What I find extraordinary about theWendeis not just the experience itself but the fact that my memory of it...

    • 6: “Look, People, Look!”: An Interview with Eduard Schreiber
      (pp. 69-74)
      Peter Blank and Eduard Schreiber

      It was a hot August day as members of the Indiana University DEFA Project sat in the garden of the café Via Nova II in the Universitätstrasse of Berlin-Mitte in 2010, waiting to meet filmmaker Eduard Schreiber (born in 1939). His short experimental documentaryÖstliche Landschaft(Eastern Landscape, FRG), an essayistic exploration of a North-Berlin landfill, overflowing with GDR refuse and relics, had premiered in 1991 at the Leipzig Film Festival. Until the DEFA Film Library at University of Massachusetts in Amherst rediscovered the film and included it in theirWende Flicksretrospective, the late-DEFA short had been all but...

    • 7: The Theatricality of “Shard Films”: An Interview with Jörg Foth
      (pp. 75-79)
      Nicholas Sveholm and Jörg Foth

      Jörg Foth was born in Berlin in 1949. He completed his studies at the Hochschule für Film und Fernsehen in Potsdam-Babelsberg in 1977 and premiered his first feature film,Das Eismeer ruft(The Arctic Sea Calls!, GDR), in 1984, followed byBiologie!(Biology!, GDR 1990) andLetztes aus der DaDaeR(Latest from the Da-Da-R, GDR/FRG 1990). The long gap between Foth’s first and second features was characteristic of DEFA’s treatment of its so-called “fourth generation” of directors, and Foth spoke out in favor of more opportunities for these young filmmakers.Letztes aus der DaDaeRwas based on the stage work...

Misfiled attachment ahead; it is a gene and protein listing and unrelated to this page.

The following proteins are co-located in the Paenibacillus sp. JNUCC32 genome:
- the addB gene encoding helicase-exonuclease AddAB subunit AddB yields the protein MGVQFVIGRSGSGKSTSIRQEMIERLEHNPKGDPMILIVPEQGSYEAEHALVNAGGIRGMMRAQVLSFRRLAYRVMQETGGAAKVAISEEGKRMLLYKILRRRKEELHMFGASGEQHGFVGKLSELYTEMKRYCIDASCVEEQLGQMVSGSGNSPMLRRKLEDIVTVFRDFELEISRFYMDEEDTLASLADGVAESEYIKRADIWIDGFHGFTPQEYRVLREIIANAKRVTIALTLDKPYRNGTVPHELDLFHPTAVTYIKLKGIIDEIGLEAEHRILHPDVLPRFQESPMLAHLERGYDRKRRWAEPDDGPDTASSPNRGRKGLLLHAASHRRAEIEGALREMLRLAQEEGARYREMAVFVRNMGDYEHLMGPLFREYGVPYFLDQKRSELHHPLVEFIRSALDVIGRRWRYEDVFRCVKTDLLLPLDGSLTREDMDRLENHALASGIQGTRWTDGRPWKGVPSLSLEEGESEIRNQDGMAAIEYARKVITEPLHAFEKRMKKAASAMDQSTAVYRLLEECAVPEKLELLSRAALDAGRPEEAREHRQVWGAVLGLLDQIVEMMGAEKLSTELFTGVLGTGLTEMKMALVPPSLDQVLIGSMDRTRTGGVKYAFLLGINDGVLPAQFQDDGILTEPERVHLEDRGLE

• 8: Competing Archives: Intertextuality and Wende Narrative in the “Last Films from East Germany”
      (pp. 80-99)
      Claudia Breger

      When watching the Eastern cinema of theWende, one quickly notices the prominence, in several films, of actors who are primarily known for their roles in the West German oeuvre of Rainer Werner Fassbinder. These casting choices, which could hardly be neutral at that moment in history, form a productive starting point from which to explore questions of archive and intertextuality in the films of the DEFA Film Library’s retrospective,Wende Flicks: Last Films from East Germany. In approaching the films as complexly intertextual, I intend neither to reinscribe the idea of a national cinema at the expense of film...

    • 9: The State of Being Done: Film at the End of the Second World
      (pp. 100-120)
      Benjamin Robinson

      In the last films produced and coproduced by East Germany’s DEFA Studio for Feature Films between 1989 and 1992, one notices the curious phenomenon that there isno place leftfor no place. I don’t mean to imply that everything that had been out of whack in the GDR settled into its proper order right after the state’s sudden collapse; nor that these films in any way hail belonging in a triumphant new Federal German order. Rather, what is so odd is that the anarchy that bursts out on the screen is so unsure of its place. Its targets aren’t...

  8. Part III. Migrating DEFA to the FRG

    • 10: Cinema after the GDR’s Downfall: The Story of Ö-Film
      (pp. 123-130)
      Katrin Schlösser and Frank Löprich